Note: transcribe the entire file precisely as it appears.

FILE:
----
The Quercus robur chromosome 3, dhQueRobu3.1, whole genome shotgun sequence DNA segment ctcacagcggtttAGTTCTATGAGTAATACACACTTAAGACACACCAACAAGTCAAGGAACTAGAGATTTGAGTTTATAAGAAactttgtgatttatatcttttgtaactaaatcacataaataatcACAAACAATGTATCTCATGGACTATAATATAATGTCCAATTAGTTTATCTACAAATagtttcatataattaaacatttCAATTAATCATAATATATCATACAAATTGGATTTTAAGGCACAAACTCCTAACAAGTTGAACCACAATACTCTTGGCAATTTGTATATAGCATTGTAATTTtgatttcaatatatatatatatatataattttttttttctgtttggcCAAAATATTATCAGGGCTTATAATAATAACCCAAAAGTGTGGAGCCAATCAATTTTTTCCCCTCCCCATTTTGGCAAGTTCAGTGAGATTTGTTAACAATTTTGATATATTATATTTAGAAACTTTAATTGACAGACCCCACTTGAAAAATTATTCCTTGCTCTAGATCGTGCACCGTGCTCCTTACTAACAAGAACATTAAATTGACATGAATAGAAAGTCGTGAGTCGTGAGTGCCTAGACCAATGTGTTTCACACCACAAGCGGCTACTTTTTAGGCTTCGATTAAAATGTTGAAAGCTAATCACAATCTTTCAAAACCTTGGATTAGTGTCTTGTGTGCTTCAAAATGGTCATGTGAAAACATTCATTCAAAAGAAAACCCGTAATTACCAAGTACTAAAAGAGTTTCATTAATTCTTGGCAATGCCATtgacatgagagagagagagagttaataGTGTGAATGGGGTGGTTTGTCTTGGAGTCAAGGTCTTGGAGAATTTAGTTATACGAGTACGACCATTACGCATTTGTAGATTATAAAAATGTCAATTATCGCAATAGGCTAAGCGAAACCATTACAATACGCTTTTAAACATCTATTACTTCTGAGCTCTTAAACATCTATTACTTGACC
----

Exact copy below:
The Quercus robur chromosome 3, dhQueRobu3.1, whole genome shotgun sequence DNA segment ctcacagcggtttAGTTCTATGAGTAATACACACTTAAGACACACCAACAAGTCAAGGAACTAGAGATTTGAGTTTATAAGAAactttgtgatttatatcttttgtaactaaatcacataaataatcACAAACAATGTATCTCATGGACTATAATATAATGTCCAATTAGTTTATCTACAAATagtttcatataattaaacatttCAATTAATCATAATATATCATACAAATTGGATTTTAAGGCACAAACTCCTAACAAGTTGAACCACAATACTCTTGGCAATTTGTATATAGCATTGTAATTTtgatttcaatatatatatatatatataattttttttttctgtttggcCAAAATATTATCAGGGCTTATAATAATAACCCAAAAGTGTGGAGCCAATCAATTTTTTCCCCTCCCCATTTTGGCAAGTTCAGTGAGATTTGTTAACAATTTTGATATATTATATTTAGAAACTTTAATTGACAGACCCCACTTGAAAAATTATTCCTTGCTCTAGATCGTGCACCGTGCTCCTTACTAACAAGAACATTAAATTGACATGAATAGAAAGTCGTGAGTCGTGAGTGCCTAGACCAATGTGTTTCACACCACAAGCGGCTACTTTTTAGGCTTCGATTAAAATGTTGAAAGCTAATCACAATCTTTCAAAACCTTGGATTAGTGTCTTGTGTGCTTCAAAATGGTCATGTGAAAACATTCATTCAAAAGAAAACCCGTAATTACCAAGTACTAAAAGAGTTTCATTAATTCTTGGCAATGCCATtgacatgagagagagagagagttaataGTGTGAATGGGGTGGTTTGTCTTGGAGTCAAGGTCTTGGAGAATTTAGTTATACGAGTACGACCATTACGCATTTGTAGATTATAAAAATGTCAATTATCGCAATAGGCTAAGCGAAACCATTACAATACGCTTTTAAACATCTATTACTTCTGAGCTCTTAAACATCTATTACTTGACC